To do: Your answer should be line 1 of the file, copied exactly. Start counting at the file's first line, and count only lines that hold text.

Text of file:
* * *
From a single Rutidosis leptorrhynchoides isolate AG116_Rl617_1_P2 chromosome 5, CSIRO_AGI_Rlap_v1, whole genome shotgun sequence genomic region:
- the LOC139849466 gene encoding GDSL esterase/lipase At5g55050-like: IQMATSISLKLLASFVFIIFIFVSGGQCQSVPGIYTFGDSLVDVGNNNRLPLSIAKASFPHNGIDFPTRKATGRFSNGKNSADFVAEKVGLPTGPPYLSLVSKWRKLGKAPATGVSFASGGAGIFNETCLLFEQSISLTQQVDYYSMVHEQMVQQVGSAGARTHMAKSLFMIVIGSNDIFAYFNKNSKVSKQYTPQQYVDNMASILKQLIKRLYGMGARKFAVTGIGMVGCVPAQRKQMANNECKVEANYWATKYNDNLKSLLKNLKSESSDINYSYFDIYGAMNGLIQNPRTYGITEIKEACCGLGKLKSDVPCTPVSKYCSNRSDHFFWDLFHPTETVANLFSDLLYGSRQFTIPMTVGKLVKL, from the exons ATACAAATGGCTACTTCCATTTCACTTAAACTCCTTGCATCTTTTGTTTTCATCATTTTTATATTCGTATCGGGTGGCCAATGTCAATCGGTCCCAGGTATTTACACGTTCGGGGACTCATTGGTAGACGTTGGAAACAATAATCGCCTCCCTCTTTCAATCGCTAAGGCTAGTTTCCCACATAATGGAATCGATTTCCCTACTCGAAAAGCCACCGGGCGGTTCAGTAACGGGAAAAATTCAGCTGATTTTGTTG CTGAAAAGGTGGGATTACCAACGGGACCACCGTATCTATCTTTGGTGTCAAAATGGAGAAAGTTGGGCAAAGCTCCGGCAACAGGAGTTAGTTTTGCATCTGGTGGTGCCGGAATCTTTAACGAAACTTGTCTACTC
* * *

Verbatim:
From a single Rutidosis leptorrhynchoides isolate AG116_Rl617_1_P2 chromosome 5, CSIRO_AGI_Rlap_v1, whole genome shotgun sequence genomic region: